SNEAK PEAK of @CarnivoreCure’s Edition 2 Graphic!
📖Nutrition is always evolving with new information and I’ve updated my beginner’s guide! (does not contain this graphic!) https://nutritionwithjudy.com/shopping/guides/nutritionists-guide-to-the-carnivore-diet/
🐂Your primary source of food should come from both ruminant and non-ruminant meats.
🥓Ideally unprocessed meats are a better choice since any meat that is processed usually entails being cooked in highly inflammatory vegetable oils and they often contain added sugars and additives.
⚠️Food companies are allowed to list products with sugar serving sizes of <1g as 0. But if the container has 30 servings, you are consuming several grams of sugar. The best way to see if there is added sugar is to check the ingredient list. (e.g., sugar, maltodextrin)
❓How does shredded cheese add potato starch but have zero carbs? Hmm.
💡Remember, there is no essential carbohydrate that your body needs. Any glucose needs of the body will be created by your body. There is no need for fructose (fruit) in the body.
❗️And if you’re struggling with gout or excess purines, you don’t want to do meat + fruit.
🐟 Fatty fish is rich in omega 3s. Stick to fish over oils. And I don’t recommend cod liver oil.
🥩 I eat a rainbow of meats: beef, pork, fish, shellfish, chicken, eggs, dairy, and animal fats (sometimes tested, pure olive oil — one brand is Frantoio Grove). Beef is usually part of my daily regimen as it helps me feel the most satiated.
🧠 I no longer recommend liver and kidney organs unless there is a noticeable deficiency. Ideally, limit vitamin A to the Recommend Daily Allowance, which means 1–2 oz liver + eggs + butter/ghee is not ideal daily. Figure out what makes sense for you.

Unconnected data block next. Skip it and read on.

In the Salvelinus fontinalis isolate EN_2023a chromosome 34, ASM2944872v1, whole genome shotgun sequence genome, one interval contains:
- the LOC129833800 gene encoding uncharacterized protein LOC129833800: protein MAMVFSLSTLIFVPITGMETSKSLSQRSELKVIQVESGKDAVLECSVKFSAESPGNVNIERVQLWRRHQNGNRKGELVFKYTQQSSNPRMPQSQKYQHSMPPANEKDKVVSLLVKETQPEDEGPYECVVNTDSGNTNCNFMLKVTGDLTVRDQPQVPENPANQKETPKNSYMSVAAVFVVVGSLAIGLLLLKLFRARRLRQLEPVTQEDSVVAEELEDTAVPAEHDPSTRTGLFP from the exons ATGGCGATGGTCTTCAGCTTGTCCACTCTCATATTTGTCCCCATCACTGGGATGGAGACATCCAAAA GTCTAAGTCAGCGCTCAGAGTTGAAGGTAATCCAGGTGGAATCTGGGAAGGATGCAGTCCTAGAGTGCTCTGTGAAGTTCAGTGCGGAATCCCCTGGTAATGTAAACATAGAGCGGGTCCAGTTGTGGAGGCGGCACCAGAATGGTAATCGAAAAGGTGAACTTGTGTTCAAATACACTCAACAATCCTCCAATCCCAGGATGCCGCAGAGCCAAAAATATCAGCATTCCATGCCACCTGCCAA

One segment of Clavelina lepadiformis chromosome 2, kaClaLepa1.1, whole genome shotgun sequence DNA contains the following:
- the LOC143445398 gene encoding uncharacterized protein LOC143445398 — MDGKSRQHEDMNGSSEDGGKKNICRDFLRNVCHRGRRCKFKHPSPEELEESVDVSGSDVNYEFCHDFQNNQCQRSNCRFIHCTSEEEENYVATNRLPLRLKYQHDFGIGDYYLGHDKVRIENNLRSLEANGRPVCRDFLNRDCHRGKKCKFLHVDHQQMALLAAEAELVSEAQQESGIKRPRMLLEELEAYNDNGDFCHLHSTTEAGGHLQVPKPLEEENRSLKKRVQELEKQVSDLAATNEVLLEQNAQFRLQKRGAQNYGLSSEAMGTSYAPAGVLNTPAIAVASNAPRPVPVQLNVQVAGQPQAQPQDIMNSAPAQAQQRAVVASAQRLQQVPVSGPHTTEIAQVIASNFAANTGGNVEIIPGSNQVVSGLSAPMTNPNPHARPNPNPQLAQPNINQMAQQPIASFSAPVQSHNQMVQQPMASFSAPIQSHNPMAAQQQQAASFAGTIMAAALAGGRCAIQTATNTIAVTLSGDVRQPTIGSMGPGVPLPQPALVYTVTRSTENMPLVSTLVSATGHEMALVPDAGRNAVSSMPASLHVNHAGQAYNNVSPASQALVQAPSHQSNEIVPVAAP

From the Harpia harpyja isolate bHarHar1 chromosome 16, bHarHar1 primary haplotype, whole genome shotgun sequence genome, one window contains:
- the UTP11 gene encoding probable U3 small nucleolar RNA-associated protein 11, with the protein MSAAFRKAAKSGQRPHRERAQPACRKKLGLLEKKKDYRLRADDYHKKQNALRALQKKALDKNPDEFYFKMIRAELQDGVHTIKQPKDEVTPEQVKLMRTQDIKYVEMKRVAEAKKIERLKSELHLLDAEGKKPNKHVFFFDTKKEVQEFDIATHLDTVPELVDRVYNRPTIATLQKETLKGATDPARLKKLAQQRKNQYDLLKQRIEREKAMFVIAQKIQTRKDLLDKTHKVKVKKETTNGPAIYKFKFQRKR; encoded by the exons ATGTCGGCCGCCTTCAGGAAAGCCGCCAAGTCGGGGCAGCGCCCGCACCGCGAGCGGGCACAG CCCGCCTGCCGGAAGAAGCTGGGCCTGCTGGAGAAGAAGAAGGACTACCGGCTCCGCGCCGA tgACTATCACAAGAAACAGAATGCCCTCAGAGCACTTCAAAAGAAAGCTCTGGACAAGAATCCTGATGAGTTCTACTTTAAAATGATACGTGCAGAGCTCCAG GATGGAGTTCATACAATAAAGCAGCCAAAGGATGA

🥛 Stick to hard cheeses as they are less processed and have less lactose And raw dairy is ideal. We don’t pasteurize breastmilk. We ideally shouldn’t with our dairy. It’s not easy getting raw dairy so do what works for you.
🔥 Use added fats for lean meats. If you don’t feel satiated or feel low energy, lessen protein and eat more fat. Yes, too much fat may cause a stall.
⛑But heal first then focus on weight loss.
In this week’s Cutting Against the Grain episode, Laura and I answer all your questions
The Carnivore Bar is a high-fat, meal replacement bar made with only beef, tallow, and salt — no other ingredients.
They also have no salt options.
I love that the carnivore bar is 100% meat with no additives or fillers and is shelf-stable. I also love that it’s higher fat than most on-the-go meals.
It’s a perfect snack or small meal replacement bar when you’re on the go but don’t want to compromise on food quality and sourcing.
Make sure to support the podcast by trying Carnivore Bar at carnivorebar.com.
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I’m excited to sit down with Dr. Donald Layman. We talk about the role of protein in weight maintenance, amino acids, and much more.
We discuss the following:
You can listen here or watch here.
We always hear trust the science. What science? Who’s science? This article unveils some of the darkness around trusting the science.
Make sure to come by and say hello at KetoCon! I’ll be sharing some exciting news during my talk, and I’ll share with the NwJ newletter community soon!
Thank you for being part of this community. ♥️
Make sure to share this newsletter with your friends and loved ones as all freebies, inspirational hope, and evidence-based research is shared here first.
with ♥️ and hope for healing,
While I am a nutritional therapy practitioner and provide nutritional support, I am not providing medical advice. Any information provided in regards to nutritional therapy should not be considered medical advice or treatment. Always consult your primary care physician or medical team.